Crowdfunding: Digital fundraising using social media strategies to make it happen
By Tyler Trimbath - Social Media Operations
After several years of amazing growth, data from Hitwise last August suggested that Facebook use was starting to slow in the UK. Not at all surprising given that there are now around 30+ million UK users – equating to almost half of the country’s population. Hitwise reinforced this observation with data released earlier this month showing Facebook’s share of all UK visits to social network sites falling by 7% from December 2010 to December 2011, while Film Annex competitor YouTube’s share grew by roughly the same amount.
Over the next year, I expect to see a growth in the maturity with which Facebook, and Social Media in general, is viewed within the fundraising world.
After five years of seemingly ever increasing fundraising expectations, I sense a change in attitude towards the role that Social Media has to play in online fundraising.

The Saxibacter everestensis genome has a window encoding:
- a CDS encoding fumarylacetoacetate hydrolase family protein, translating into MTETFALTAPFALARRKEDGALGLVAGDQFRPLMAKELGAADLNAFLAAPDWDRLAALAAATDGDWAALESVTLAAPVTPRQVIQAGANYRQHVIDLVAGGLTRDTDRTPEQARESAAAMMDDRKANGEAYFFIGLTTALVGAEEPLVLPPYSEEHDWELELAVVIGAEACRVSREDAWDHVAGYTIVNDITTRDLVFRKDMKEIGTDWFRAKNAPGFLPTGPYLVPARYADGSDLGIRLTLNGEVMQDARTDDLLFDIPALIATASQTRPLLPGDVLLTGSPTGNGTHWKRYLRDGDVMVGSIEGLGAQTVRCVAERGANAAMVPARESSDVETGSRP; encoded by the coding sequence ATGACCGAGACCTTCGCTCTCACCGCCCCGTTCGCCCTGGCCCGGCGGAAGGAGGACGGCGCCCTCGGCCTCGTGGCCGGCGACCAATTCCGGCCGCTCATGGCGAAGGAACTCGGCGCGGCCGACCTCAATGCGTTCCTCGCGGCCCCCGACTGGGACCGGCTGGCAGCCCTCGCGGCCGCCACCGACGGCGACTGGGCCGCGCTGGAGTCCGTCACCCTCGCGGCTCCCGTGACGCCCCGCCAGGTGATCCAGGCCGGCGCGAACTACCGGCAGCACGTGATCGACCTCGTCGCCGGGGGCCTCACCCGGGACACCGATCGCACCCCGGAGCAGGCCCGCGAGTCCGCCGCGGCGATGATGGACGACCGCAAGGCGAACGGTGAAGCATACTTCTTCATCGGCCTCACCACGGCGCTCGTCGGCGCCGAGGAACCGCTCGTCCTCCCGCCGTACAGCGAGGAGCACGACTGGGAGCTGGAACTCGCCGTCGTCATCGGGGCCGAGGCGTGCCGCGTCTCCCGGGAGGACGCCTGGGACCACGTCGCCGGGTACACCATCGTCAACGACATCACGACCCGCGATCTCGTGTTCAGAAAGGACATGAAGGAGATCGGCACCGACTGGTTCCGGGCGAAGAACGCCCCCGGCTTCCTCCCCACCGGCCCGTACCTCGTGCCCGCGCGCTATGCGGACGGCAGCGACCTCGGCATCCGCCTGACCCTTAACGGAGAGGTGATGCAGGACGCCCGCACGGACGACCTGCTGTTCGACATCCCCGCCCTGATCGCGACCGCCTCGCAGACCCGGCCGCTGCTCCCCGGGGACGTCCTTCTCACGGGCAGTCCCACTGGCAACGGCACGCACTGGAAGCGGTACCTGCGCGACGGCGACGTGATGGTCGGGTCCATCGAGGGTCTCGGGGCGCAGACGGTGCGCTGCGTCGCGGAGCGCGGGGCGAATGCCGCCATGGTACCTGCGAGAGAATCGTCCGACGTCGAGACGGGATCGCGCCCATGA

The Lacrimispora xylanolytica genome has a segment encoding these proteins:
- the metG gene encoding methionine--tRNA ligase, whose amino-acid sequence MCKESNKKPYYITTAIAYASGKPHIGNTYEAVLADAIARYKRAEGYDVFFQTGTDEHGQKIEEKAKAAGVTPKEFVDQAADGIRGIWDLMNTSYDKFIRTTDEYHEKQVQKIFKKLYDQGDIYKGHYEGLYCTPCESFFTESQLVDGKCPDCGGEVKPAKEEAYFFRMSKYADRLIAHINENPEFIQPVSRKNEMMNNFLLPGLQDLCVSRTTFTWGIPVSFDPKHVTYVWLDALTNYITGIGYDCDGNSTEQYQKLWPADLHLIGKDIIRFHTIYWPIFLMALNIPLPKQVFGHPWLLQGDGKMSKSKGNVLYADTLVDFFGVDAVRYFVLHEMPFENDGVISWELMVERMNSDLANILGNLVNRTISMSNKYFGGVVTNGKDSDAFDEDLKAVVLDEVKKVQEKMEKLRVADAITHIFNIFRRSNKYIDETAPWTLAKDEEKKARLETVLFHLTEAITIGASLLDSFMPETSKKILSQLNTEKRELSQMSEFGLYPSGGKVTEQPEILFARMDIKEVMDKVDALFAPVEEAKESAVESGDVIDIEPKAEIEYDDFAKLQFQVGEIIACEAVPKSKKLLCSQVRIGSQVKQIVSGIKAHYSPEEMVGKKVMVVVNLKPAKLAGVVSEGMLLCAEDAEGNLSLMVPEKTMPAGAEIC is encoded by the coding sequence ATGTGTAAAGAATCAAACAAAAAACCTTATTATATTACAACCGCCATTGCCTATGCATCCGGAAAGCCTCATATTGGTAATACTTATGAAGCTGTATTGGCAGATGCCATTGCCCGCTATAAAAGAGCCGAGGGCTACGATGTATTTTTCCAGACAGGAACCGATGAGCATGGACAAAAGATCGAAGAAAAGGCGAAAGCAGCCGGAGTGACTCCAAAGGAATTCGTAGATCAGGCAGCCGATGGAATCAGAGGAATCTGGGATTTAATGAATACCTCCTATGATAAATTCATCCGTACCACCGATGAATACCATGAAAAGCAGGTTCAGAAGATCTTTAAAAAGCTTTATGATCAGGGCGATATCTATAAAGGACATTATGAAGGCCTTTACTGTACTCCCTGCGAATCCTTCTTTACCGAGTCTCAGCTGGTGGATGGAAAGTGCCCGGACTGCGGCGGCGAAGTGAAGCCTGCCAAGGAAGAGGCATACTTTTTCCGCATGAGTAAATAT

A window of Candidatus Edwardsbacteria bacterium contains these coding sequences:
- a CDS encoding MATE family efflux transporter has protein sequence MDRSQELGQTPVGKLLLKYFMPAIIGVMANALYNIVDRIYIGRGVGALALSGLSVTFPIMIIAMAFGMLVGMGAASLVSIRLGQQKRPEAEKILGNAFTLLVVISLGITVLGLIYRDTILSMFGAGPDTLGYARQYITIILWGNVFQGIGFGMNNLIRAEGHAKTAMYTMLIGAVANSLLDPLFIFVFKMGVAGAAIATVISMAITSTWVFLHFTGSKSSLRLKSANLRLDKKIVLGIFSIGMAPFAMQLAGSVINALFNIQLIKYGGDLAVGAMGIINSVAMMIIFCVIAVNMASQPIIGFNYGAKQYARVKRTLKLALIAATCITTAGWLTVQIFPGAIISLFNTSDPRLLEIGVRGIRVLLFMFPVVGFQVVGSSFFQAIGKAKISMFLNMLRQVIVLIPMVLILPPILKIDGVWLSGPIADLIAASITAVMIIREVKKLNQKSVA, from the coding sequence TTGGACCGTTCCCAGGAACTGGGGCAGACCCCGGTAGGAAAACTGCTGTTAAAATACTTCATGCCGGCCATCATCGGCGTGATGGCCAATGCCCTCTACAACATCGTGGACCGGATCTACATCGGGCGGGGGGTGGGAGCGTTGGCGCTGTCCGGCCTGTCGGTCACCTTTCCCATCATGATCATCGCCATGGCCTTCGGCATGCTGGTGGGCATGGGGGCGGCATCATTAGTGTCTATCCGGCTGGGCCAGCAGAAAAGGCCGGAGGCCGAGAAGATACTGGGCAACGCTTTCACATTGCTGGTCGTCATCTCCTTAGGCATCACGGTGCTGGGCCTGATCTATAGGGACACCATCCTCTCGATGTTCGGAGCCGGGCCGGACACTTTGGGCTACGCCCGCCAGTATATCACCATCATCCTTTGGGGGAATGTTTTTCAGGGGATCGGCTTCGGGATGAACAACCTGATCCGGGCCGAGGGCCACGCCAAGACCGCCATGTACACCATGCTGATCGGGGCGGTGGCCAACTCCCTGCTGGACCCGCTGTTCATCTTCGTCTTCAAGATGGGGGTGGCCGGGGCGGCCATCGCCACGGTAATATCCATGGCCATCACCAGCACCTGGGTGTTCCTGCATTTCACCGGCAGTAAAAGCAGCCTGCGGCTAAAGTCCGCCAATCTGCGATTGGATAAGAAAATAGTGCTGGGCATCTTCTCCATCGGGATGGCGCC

Fundraisers are increasingly coming to acknowledge that while Social Media undoubtedly does offer unique benefits that secure it a key role in online fundraising programs it is not a “magic faucet of free cash”.
With this understanding, they are then freed from a myopic drive to “make Facebook* fundraising work” (*or Twitter, or Google+, or Pinterest, or whatever) and can instead consider where in their donor recruitment, engagement, and retention programme the various flavors of Social Media can best be applied.
If I’m right, then we should see a growing number of integrated campaigns drawing together strong fundraising propositions and storytelling through blogs (and promotion through bloggers), with Facebook and Twitter enabling sharing and conversation, well designed transactional pages capturing donations and donor data, and email being used to keep donors informed when there’s a new chapter to the story they’re interested in – rather than ‘single strand’ Twitter or Facebook campaigns. Time will tell. In the video below, I cover the value of Blogging.
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